School is just on the verge of beginning again for the 2017-2018 year. For spellers across the nation, this means learning Spell It and the school word lists provided by Scripps. Preparing for spelling bee season is about to begin! And spellers will be more prepared now than ever. Why is this?

Spelling and studying in the past

One of my students once commented that winning words in years past seem a lot easier than they do nowadays. And this is absolutely true. Consider the likes of therapy, knack, and initials. These words are so simple, no word panelist would consider them for a final word list today.

Spellers in years past had much less exposure to larger, more difficult words than they do now. Moreover, the English language has been expanding rapidly, and new words are being added to the dictionary every day. Take the word glitch, for example. Glitch was not a very well-known word over 30 years ago. In fact, Webster’s Third New International Dictionary shows it entered the English language only in 1962. It even tripped up a future national champion. But nowadays, the word is quite commonplace.

Amassing words and word lists

With greater exposure to more complex words – and an increasing abundance of word lists as each year passed – spellers became more well-prepared. Spelling bees by necessity became more difficult. But word lists were not often passed along, and often were just hoarded secretively. Then, once you exhausted those lists, searching for difficult words through the behemothian Webster’s Third New International Dictionary remained an exercise in randomness and near-futility. This was, in large part, how I studied in the last few months preceding my last national bee. Looking through these lists from years ago, it strikes me how many of these words were inappropriate for the bee. My homespun lists included words with variants, words that were overly arcane or obsolete, and words from regional dialects. It was, however, serendipity that I received one of my randomly-studied words – morion – shortly before I won.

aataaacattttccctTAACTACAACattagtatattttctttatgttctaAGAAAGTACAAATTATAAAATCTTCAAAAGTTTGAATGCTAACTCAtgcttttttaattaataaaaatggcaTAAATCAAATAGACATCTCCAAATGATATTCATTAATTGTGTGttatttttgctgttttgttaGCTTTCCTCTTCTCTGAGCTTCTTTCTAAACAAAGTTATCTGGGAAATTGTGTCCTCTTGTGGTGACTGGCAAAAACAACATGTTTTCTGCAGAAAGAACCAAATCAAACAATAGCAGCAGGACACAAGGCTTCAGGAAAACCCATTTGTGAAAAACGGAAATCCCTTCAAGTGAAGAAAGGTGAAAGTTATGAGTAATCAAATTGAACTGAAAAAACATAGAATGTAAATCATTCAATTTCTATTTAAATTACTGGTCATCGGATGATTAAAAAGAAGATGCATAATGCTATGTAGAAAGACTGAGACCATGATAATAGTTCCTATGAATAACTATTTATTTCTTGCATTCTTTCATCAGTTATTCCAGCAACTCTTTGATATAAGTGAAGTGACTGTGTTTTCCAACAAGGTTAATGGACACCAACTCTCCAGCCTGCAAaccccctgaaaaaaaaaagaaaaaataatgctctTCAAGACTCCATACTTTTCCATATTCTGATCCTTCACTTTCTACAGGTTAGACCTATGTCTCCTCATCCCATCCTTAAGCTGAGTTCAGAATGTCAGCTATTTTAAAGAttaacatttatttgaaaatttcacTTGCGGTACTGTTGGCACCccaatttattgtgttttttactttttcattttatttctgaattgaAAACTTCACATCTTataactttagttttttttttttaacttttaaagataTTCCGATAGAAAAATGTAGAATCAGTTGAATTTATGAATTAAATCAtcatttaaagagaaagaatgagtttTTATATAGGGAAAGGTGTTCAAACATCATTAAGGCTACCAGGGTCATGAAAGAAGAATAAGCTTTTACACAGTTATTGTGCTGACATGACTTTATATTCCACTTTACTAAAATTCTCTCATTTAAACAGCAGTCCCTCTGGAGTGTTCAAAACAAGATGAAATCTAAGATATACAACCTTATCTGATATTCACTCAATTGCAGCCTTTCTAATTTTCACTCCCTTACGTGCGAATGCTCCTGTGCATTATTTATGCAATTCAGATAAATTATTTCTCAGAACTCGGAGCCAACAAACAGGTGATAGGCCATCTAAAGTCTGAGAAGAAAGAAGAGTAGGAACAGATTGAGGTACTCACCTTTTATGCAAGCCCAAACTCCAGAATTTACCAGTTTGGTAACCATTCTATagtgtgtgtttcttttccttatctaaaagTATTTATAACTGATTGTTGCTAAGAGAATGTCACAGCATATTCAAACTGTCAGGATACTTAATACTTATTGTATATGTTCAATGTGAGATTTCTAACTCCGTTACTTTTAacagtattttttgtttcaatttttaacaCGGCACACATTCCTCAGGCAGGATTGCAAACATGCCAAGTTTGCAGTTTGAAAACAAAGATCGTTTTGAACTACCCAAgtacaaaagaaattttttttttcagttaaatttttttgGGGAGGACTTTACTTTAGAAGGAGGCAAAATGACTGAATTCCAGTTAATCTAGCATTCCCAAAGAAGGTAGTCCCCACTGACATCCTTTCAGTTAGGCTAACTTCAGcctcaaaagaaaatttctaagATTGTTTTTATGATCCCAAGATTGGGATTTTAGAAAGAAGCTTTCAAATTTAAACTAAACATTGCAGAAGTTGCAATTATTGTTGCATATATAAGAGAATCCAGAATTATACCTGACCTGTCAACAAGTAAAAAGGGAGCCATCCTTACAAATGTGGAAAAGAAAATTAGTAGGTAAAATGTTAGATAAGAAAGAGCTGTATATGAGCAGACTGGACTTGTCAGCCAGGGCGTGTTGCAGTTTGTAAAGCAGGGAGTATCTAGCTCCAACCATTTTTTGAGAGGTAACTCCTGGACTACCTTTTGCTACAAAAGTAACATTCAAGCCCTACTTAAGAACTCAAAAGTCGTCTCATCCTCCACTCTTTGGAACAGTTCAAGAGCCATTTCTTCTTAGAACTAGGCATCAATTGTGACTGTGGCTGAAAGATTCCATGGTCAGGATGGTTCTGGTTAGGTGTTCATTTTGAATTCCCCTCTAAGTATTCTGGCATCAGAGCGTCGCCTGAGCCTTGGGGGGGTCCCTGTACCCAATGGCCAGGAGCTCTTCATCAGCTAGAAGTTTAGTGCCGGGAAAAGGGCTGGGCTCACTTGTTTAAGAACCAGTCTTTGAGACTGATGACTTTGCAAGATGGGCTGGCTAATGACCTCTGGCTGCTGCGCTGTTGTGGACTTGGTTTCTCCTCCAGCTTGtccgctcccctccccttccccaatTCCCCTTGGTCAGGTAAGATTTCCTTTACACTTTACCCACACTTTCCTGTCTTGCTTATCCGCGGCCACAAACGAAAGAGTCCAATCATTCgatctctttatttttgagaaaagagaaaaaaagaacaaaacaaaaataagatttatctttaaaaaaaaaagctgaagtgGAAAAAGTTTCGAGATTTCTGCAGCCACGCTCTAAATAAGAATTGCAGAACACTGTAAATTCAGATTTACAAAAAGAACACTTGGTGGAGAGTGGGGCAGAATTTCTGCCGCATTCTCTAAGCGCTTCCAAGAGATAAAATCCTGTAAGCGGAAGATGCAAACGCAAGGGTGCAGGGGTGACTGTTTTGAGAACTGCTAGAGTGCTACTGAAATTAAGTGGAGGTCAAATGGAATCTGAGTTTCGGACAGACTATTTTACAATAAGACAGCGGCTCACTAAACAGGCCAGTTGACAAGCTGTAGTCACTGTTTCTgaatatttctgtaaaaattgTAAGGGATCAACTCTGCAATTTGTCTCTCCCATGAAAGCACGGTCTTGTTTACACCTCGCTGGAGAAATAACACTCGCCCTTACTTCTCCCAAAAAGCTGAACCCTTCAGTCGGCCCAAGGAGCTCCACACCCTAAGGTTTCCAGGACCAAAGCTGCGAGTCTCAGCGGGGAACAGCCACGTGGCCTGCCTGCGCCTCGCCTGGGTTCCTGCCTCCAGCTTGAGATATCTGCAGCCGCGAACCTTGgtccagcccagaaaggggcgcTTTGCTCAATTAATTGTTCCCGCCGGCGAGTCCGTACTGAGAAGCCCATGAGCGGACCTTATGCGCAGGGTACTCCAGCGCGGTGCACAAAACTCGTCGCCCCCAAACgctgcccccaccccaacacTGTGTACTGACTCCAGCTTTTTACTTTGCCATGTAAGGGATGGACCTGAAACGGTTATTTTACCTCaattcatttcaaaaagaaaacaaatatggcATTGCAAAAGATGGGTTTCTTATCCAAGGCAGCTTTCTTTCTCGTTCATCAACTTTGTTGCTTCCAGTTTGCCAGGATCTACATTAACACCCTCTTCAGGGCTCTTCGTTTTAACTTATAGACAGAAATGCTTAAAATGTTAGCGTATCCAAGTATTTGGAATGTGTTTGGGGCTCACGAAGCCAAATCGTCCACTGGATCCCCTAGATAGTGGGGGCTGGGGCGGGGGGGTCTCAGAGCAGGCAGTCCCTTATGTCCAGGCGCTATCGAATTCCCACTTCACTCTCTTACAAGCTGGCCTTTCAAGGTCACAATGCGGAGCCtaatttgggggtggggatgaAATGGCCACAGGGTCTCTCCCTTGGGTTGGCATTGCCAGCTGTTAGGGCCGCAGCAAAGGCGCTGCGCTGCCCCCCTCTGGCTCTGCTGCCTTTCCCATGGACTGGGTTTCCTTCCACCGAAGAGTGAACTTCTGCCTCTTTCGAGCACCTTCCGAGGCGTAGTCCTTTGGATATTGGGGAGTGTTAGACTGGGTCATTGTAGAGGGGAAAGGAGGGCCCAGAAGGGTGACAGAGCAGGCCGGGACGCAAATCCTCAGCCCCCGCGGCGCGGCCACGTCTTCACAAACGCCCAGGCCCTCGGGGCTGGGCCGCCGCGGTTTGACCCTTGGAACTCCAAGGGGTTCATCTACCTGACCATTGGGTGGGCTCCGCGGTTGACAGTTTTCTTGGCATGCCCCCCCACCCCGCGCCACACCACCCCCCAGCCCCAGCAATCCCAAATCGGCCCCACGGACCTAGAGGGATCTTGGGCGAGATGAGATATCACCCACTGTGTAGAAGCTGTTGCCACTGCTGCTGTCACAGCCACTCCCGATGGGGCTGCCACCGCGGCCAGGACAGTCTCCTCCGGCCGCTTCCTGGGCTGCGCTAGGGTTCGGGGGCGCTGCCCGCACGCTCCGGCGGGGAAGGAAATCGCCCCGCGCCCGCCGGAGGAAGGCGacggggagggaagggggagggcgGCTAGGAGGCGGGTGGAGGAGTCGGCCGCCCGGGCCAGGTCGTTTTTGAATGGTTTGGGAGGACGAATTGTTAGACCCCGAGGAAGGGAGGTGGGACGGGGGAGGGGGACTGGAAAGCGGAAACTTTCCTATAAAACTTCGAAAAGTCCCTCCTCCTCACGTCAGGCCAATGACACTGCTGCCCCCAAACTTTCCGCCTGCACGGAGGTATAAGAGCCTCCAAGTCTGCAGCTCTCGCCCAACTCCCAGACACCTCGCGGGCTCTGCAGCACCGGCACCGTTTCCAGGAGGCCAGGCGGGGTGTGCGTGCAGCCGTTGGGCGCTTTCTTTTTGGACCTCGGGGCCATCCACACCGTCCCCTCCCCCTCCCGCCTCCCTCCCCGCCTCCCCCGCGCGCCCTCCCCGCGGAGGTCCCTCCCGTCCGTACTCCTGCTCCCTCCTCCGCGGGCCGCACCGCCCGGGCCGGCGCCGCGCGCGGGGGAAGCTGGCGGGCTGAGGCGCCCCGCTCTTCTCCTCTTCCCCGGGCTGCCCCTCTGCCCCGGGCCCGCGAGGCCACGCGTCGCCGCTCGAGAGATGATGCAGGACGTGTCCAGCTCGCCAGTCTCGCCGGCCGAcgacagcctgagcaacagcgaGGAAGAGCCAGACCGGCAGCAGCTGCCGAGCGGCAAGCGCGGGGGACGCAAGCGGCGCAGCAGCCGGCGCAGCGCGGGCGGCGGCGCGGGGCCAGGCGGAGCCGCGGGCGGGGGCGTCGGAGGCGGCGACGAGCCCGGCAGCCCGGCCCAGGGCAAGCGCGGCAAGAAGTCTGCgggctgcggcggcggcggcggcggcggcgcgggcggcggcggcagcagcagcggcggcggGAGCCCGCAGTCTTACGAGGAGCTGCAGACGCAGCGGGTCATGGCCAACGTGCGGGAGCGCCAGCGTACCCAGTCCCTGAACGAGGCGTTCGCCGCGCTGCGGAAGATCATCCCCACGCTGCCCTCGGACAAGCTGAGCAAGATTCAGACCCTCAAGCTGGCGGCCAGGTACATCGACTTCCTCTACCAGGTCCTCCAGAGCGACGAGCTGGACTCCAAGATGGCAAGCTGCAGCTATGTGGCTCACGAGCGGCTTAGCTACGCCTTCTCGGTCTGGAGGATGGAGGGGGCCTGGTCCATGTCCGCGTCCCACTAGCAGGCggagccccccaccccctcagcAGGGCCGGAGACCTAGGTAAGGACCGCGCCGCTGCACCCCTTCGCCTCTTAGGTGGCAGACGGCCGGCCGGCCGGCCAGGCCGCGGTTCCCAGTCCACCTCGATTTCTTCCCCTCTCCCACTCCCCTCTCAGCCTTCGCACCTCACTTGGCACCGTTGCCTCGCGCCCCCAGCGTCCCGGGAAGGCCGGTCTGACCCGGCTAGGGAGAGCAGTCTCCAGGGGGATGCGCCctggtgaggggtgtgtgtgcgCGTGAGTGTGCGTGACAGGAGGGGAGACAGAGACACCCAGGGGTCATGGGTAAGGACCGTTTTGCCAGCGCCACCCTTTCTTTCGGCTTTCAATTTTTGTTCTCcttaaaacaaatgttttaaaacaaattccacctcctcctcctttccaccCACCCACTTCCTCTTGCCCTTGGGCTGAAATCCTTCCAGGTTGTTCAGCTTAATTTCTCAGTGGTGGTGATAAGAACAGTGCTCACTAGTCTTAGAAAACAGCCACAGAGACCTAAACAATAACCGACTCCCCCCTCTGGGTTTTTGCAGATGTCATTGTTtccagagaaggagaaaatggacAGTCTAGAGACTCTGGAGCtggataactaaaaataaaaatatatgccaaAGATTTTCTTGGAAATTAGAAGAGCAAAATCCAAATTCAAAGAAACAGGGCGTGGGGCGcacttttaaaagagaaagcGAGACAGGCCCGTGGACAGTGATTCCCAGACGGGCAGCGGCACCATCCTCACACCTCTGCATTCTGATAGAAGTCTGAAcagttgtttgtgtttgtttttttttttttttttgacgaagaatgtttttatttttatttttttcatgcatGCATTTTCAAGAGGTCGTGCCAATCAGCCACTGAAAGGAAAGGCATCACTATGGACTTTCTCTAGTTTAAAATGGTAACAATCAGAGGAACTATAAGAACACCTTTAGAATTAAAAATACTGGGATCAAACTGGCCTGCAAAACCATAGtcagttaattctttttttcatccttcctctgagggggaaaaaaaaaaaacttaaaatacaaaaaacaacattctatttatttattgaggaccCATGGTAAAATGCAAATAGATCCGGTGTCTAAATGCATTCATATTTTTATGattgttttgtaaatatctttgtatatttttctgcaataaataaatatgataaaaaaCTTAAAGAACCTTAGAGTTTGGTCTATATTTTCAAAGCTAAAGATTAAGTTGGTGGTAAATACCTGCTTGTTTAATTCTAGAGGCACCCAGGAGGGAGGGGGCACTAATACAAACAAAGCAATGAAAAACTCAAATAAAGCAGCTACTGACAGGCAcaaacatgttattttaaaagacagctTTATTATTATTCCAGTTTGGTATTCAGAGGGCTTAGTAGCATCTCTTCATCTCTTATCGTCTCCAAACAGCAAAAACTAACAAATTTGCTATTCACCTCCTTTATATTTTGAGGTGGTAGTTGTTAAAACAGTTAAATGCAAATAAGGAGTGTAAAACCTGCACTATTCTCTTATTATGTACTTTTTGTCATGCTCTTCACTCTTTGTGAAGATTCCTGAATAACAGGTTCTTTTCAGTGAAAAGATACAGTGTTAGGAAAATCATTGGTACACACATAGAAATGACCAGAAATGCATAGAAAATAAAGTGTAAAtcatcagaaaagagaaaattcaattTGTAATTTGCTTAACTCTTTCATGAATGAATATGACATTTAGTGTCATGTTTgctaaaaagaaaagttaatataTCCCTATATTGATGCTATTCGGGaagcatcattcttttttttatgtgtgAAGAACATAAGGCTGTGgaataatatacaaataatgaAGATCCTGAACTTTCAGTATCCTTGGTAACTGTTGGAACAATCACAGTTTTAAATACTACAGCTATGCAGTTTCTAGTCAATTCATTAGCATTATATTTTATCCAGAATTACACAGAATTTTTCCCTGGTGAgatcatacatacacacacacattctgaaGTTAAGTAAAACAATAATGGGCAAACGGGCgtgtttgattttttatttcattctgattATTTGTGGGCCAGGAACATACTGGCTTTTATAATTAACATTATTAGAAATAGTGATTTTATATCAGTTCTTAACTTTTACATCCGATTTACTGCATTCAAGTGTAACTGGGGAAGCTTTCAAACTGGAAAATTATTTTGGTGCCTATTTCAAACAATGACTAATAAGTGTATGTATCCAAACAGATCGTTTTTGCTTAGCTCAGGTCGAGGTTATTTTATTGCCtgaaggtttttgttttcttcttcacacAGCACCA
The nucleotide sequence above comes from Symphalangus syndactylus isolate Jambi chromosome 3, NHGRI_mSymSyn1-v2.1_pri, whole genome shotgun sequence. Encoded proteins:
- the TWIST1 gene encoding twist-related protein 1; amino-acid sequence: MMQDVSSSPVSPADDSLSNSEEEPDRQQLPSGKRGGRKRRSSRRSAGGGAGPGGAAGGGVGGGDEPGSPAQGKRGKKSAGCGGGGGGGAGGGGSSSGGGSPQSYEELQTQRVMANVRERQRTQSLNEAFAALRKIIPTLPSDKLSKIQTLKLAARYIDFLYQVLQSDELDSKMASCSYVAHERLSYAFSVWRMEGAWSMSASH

Many spellers would point to the Consolidated Word List as a key factor to speller success nowadays. This immense list spans over 24,000 words that have been used in bees dating to 1950. It has been a tremendously valuable document for spellers since its publication in 2004. Truly serious spellers aim to memorize the whole list. It is nearly a foregone conclusion that many national semifinalists and most, if not all, finalists have this list down cold. But the Consolidated Word List would not be as well-known Рand widely disseminated Рwere it not for its presence on the internet itself.

The role of the internet

The internet is the single largest influence on the current generation of spellers. Webster’s Third New International Dictionary is fully accessible online. As a result, the capacity to search for words has made sleuthing exponentially more fruitful. For example, finding all the French words that have to do with ballet can now be done in seconds. Before the internet, this was nearly an impossible task. It certainly was not worth the time looking through the whole dictionary.

The internet makes pointed online searches powerful and simple for the speller. But for the lexicographer in charge of the dictionary, the internet makes editing entries similarly easy. In April of 2016, Merriam-Webster added or revised over 2,000 entries in its online dictionary. In response, Scripps began to take advantage of these new entries in its lists for the 2016-2017 bee season. Then, for the 2017 National Spelling Bee, Scripps made Merriam-Webster Unabridged – the online version of Webster’s Third – the official source for words.

The internet can help with learning how to spell words, but also with placing these words in a proper context. Images and videos can be invaluable toward this goal. For example, typhoon is merely a word in the Asian word list of Spell It until you see a satellite image of this vast storm. It becomes much more memorable when you watch a video of the power a typhoon can unleash. Likewise, the Dutch word springbok may not mean much on its own. But seeing images and videos of this beautiful, graceful African antelope-gazelle (like the one above) makes the word pop. Using the internet this way can also make learning definitions much more effective. It brings spelling away from the realm of rote memorization.